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Corel R.A.V.E. to Flash Tutorial

Tim Carden

1

Corel released the R.A.V.E. product as a new component of the DRAW10 suite. It is Corel's much anticipated response to Macromedia's dominating Flash product and Adobe's Flash-compatible Livemotion. Unfortunately version 1 is lacking in a few key areas: the only actions available are open URL, and play sound. This means events that are simple to handle in Flash (like going to a specific frame when a mouse moves over a button) are impossible with R.A.V.E.

If that wasn't enough, R.A.V.E. doesn't seem to make use of symbols to keep final SWF (Flash Player) file sizes down, or at least it doesn't provide you with access to the generated symbol library. If you import a R.A.V.E.-created SWF file into Flash, and then re-export as a SWF, you typically achieve a vastly reduced final SWF.

However, R.A.V.E. does offer the full Vector power of CorelDRAW with a timeline (minus one or two tools) and is far easier to use for first time "Flashers" :). If you can afford both products, or use DRAW to create your original graphics for animating and adding interactivity in Flash, you may still find R.A.V.E. a valuable tool for creating animations and importing the exported SWF into Flash for final export and coding. In this tutorial I will show you one method of getting a R.A.V.E. animation element into a new Flash project.

You will need to have created the original element in Corel R.A.V.E. first. A perfect example is the typewritter effect I demonstrated in a previous tutorial. If you don't want to create the example yourself you can cheat and download the Corel R.A.V.E. CLK file here.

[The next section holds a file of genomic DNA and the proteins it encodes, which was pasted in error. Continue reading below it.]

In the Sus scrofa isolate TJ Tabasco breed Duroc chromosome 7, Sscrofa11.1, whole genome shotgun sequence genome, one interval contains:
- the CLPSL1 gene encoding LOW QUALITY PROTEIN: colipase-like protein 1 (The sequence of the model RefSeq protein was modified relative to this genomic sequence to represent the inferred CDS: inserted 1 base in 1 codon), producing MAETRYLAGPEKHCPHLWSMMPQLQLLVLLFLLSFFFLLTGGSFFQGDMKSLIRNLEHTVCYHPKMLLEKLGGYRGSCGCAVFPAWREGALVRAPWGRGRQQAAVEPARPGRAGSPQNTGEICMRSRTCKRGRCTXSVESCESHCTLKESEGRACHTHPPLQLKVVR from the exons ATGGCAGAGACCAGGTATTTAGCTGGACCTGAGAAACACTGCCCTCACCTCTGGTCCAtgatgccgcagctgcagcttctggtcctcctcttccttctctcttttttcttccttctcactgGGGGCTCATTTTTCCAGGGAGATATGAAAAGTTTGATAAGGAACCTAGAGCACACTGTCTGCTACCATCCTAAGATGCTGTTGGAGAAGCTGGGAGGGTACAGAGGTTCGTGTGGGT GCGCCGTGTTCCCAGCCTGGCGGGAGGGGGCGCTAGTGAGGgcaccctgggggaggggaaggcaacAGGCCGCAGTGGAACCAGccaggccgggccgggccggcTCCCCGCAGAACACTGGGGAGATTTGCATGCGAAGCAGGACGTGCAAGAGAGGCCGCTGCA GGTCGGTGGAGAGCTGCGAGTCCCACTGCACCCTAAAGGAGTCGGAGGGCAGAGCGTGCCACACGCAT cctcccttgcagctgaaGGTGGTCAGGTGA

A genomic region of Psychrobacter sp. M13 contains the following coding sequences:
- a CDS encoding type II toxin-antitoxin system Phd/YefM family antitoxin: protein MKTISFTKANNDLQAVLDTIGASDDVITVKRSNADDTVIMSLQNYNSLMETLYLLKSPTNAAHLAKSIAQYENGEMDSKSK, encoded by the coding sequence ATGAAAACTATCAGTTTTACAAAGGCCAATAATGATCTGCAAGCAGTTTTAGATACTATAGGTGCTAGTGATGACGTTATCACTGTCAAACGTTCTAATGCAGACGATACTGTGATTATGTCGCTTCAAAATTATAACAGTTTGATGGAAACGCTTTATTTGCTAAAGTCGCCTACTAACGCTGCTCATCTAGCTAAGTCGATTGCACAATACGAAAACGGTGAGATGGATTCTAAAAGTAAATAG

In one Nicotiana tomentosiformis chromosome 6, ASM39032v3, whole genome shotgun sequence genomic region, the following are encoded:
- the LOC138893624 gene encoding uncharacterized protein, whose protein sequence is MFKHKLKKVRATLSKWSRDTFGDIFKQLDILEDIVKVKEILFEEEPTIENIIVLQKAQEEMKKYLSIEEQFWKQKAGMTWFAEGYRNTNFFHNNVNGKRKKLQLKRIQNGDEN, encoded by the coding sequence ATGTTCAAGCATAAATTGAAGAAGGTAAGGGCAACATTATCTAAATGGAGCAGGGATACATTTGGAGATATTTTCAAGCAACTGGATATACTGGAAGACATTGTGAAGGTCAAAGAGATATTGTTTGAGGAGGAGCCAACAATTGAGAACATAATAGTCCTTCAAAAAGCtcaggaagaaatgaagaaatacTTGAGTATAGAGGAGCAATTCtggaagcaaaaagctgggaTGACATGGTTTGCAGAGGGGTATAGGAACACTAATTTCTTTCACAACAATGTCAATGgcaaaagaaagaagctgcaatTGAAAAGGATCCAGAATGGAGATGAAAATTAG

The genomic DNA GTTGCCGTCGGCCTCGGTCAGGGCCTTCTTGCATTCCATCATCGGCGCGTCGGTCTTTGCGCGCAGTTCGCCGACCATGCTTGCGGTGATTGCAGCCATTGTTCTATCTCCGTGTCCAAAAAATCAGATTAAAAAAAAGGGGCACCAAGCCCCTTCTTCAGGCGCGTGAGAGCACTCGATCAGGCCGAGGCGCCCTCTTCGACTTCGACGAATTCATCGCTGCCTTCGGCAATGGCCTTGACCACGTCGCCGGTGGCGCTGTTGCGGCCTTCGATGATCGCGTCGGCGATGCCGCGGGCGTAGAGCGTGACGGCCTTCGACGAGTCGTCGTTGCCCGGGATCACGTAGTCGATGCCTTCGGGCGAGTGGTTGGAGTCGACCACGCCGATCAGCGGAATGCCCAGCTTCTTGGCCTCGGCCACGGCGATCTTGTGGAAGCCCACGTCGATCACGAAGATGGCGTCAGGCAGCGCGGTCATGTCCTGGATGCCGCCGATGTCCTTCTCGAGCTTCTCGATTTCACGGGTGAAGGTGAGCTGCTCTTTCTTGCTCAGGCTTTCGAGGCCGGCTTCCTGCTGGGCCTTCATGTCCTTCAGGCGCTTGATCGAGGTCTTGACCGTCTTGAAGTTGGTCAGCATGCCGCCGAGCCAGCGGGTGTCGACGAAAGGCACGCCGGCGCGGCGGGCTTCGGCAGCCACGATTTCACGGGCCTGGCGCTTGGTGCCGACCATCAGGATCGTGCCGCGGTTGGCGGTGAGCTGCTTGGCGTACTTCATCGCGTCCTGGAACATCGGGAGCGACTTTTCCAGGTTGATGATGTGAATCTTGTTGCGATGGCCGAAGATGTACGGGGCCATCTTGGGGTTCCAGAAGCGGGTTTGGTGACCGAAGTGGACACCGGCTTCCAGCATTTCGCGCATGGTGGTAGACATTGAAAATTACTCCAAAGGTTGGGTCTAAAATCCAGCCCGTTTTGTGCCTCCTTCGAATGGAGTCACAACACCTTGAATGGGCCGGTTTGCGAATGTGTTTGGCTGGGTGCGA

Once you have a satisfactory element opened in Corel R.A.V.E., you need to export it to SWF. Select File | Export... (Ctrl+E) and export to SWF - Macromedia Flash format. You will be prompted with the Flash export settings dialog. It is important that you select the Bounding Box Size to be Objects. Click okay to finish the export.

2

Load Macromedia Flash and open the project you would like to include the R.A.V.E. element in. From the Flash Insert menu, choose New Symbol...

 

3

Give it a name and from the Behaviour list choose Movie Clip.

4

You will now be editing the new symbol. We need to import the SWF file that was exported from R.A.V.E.

Select Import from the File menu, change the file type drop down to SWF and import the R.A.V.E.-exported file. The frames from R.A.V.E. should now appear in the Flash timeline. The object hierachy will have been lost however, so no editing is not going to be very practical. If you need to make modifications, make the changes in R.A.V.E. and re-import into Flash.

Go back to your main scene by clicking the scene tab above the timeline.

5

You can now include the newly created symbol anywhere in your Flash project. Simply open the current project's library of Symbols (Ctrl+L) and drag it from the symbol library onto your stage. That's all there is to it. In the example below I added some interactivity that is not available in R.A.V.E. (you can download my FLA file here)

By combing the easy graphics tools of R.A.V.E. with the superior Flash features of Flash you can achieve efficient and unique SWF productions.

What did you think? Did you like this tutorial? Was it easy to follow? Do you have suggestions for future tutorials? Have you seen an effect in Print, web or Flash that you would like to know how to achieve? Please feel free to contact me (Tim) on tiem@healthposts.com.au with your Corel technique query.

Copyright 2001, Tim Carden, All Rights Reserved








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